Sept. 14, 2013
AUBURN, Ala. - As quarterback Nick Marshall and the Auburn offense ran on to the field with 1:56 left against Mississippi State on Saturday night, 88 yards away from the winning touchdown, old feelings returned for Dameyune Craig.
Craig had been there, had been an Auburn quarterback with the hopes of legions of fans on his shoulders. He led Auburn on a frantic 80-yard drive to win at LSU in 1997. He might have done the same later that year in the SEC Championship Game, had a receiver not fumbled after catching a crucial pass. His teammates always believed he would be at his best when it mattered most, and almost always was.
On Saturday night, all Craig could do was watch. He's Auburn's wide receivers coach and co-offensive coordinator. He came home to join Gus Malzahn's staff and help resurrect his school's football fortunes after the 3-9 meltdowns of 2012.
"First of all, you have to believe you are going to score," Craig said as players whooped and hollered in their locker room just a few feet away. "You have to, because in those situations it's easy for guys to say `Oh, man, the game is over.' Everybody has to buy into it."
Everybody bought into it, and when Marshall threw the winning touchdown pass to C.J. Uzomah with 10 seconds left, when the crowd at Jordan-Hare Stadium went joyfully crazy, when it was over and Auburn had won 24-20, Craig could only smile.
Marshall, he said, will have this night as his own forever, even when his football playing days are done. And he'll be a different quarterback than he has been before. The time to go win a game will come again, and his teammates will believe a little bit more that he's going to do it.
Marshall didn't have a lot of experience from which to draw. He's a junior, but he was playing his third Auburn football game. And he had to make plays or his team was going to lose.
But Marshall was calm from the start. And the thing is, no one was really surprised when he got it done.
"He never gets flustered and his facial expression never changes," Craig said. "Nick really started standing out when we put him these situations in camp. He's calm. He gets the ball out of his hand. He's able to make plays with his feet."
As the clock melted away in the fourth quarter, there were times when it seemed it wouldn't happen. But the defense, which struggled for three quarters to contain quarterback Dak Prescott, began to find some answers. Three times in the fourth quarter, Mississippi State had the ball with chances to put the game away. It didn't happen.
Auburn had started fast, racing to an 11-0 lead after its first two drives. But the offense had sputtered. Earlier in the fourth quarter, Marshall had badly overthrown Sammie Coates, wide open for what would have been the go-ahead touchdown.
None of that mattered in the final 1:56.
Craig tried to keep players excited and confident, but he discovered it wasn't necessary.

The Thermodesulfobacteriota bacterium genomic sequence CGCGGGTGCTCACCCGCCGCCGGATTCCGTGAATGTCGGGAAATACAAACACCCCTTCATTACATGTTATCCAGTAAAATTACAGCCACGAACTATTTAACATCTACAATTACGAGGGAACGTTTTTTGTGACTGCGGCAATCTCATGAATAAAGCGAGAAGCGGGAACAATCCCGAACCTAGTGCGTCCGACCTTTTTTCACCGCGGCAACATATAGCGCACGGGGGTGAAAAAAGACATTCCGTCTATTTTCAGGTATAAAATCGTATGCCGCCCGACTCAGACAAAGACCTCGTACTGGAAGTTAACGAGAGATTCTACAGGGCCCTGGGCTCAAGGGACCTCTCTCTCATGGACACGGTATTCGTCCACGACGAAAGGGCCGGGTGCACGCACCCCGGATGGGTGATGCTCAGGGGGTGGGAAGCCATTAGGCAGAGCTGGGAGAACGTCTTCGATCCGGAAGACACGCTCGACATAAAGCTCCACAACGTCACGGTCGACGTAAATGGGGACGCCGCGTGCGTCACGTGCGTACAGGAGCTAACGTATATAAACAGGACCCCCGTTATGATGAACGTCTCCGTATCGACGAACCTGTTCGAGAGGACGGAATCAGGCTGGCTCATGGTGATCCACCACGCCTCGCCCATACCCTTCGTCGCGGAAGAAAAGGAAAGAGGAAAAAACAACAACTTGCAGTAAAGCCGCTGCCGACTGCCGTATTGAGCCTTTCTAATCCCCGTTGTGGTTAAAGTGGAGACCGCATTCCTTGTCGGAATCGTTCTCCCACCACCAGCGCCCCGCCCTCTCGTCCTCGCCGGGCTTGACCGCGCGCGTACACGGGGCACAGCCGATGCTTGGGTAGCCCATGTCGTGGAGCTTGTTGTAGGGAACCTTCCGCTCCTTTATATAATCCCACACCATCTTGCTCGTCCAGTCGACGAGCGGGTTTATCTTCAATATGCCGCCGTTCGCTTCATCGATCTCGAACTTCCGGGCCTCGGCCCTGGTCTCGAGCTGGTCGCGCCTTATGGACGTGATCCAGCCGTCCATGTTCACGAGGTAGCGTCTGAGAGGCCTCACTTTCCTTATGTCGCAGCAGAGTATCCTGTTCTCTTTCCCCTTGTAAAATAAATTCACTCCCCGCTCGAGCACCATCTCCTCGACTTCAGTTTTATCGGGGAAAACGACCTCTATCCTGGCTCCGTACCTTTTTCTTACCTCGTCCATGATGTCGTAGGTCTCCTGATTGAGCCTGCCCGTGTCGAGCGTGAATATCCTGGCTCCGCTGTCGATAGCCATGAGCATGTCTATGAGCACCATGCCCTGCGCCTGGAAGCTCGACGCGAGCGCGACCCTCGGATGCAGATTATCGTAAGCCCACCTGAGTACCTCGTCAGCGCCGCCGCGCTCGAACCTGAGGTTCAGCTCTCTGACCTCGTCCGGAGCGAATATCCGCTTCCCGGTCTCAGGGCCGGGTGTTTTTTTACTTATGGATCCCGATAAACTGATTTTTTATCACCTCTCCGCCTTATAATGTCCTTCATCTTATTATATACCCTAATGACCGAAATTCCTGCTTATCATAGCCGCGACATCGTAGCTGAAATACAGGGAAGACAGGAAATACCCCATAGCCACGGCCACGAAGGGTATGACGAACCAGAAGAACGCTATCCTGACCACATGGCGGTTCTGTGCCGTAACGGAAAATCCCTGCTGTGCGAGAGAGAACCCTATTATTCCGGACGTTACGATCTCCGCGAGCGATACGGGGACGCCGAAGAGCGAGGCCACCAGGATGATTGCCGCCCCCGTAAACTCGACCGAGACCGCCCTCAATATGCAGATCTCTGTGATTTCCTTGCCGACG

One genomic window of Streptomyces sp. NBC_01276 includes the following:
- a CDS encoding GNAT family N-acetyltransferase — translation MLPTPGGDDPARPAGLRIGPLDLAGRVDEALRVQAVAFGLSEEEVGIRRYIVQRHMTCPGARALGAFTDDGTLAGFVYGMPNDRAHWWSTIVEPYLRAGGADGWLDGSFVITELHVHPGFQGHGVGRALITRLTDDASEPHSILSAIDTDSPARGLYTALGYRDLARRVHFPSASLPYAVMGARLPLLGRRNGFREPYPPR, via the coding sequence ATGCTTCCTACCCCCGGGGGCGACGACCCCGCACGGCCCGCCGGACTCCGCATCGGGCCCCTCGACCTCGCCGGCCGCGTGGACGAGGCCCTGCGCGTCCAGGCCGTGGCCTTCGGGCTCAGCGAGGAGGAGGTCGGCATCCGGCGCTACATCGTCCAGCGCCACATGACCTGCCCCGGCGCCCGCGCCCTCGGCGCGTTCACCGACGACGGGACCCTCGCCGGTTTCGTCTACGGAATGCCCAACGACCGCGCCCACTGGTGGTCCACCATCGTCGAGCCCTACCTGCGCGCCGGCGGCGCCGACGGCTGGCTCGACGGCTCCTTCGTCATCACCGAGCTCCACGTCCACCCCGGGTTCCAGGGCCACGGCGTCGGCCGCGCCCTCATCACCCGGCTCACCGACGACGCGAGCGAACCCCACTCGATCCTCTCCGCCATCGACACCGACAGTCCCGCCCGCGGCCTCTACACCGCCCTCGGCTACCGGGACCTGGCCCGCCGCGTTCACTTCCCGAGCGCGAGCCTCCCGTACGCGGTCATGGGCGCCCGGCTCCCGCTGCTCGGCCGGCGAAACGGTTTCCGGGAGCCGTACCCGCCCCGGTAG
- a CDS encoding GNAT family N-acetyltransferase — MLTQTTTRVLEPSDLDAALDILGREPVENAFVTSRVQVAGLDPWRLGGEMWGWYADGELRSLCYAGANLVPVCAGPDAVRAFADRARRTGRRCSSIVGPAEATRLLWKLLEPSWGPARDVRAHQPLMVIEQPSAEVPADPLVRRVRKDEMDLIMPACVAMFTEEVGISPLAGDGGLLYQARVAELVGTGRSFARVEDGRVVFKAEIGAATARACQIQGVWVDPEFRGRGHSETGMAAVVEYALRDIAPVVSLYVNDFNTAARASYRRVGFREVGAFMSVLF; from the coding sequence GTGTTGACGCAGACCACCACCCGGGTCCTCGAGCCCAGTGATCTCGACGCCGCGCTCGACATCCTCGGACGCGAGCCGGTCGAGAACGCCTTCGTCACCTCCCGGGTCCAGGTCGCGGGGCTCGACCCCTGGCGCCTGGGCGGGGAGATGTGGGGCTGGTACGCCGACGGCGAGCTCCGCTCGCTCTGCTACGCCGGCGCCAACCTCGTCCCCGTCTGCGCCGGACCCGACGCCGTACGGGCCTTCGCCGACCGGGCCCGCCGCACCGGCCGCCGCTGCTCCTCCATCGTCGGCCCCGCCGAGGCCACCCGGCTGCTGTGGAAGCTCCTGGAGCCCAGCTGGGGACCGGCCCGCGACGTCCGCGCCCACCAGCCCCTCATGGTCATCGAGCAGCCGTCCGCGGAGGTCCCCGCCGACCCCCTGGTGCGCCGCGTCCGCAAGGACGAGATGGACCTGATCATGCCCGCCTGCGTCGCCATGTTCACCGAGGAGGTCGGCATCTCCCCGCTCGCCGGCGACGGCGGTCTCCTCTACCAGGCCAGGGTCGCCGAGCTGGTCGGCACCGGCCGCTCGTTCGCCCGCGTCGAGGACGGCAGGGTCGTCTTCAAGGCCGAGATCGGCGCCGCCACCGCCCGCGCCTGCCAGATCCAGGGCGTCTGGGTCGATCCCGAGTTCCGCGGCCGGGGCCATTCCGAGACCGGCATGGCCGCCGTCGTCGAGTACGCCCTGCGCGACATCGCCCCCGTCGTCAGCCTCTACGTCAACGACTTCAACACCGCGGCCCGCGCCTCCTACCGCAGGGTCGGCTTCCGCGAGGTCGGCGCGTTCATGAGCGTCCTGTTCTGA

"I was going around trying to get guys fired up, and I didn't have to," Craig said. "They jumped up and said `Coach, we've got this. We're going to win this.' And they did."
When Uzomah made the catch, the noise reverberated throughout the grand old stadium. When it was reviewed and upheld, the noise came again. And on the sideline, Craig fought his own emotions.
"Having a win like that in this stadium, it was awesome," Craig said. "I'm still on Cloud 9. The fans deserve it for coming out and supporting us. It's a new day. The guys on the sideline never gave up. We figured we'd find a way to win, and we did."
It happened, Craig said, like Malzahn told them it was going to happen.
"He said `It's going to come down to the last drive.' He said `It's going to be a dogfight and we're going to find a way to win.' That route that C.J. caught, we've been working on it all year. Do it this way, do it this way. He wanted it perfect."
A double move got Uzomah open and Marshall made the throw he needed to make. For the first time in a long time, Auburn players raced to celebrate with their fans. They were 3-0 and had already equaled last season's win total. They had forever banished the ugliness of a 10-game SEC losing streak.
Uzomah and Marshall said they could hear only the crowd. They saw their teammates coming to celebrate, but they couldn't hear them. It was too loud.
Uzomah called it "the most amazing moment" of his football career.
Marshall, whose journey from little Wilcox County High School in rural Georgia took him to the University of Georgia to Garden City Community College in rural Kansas and finally to Auburn, isn't given to hyperbole. His soft-spoken way belies the competitive fures that burn inside.
"I've never been in an atmosphere like that," Marshall said. "It was the greatest moment of my football career."
And Dameyune Craig the coach who was once Dameyune Craig the quarterback knew just how he felt.
Phillip Marshall is a Senior Writer for AuburnTigers.com. Follow Marshall on Twitter: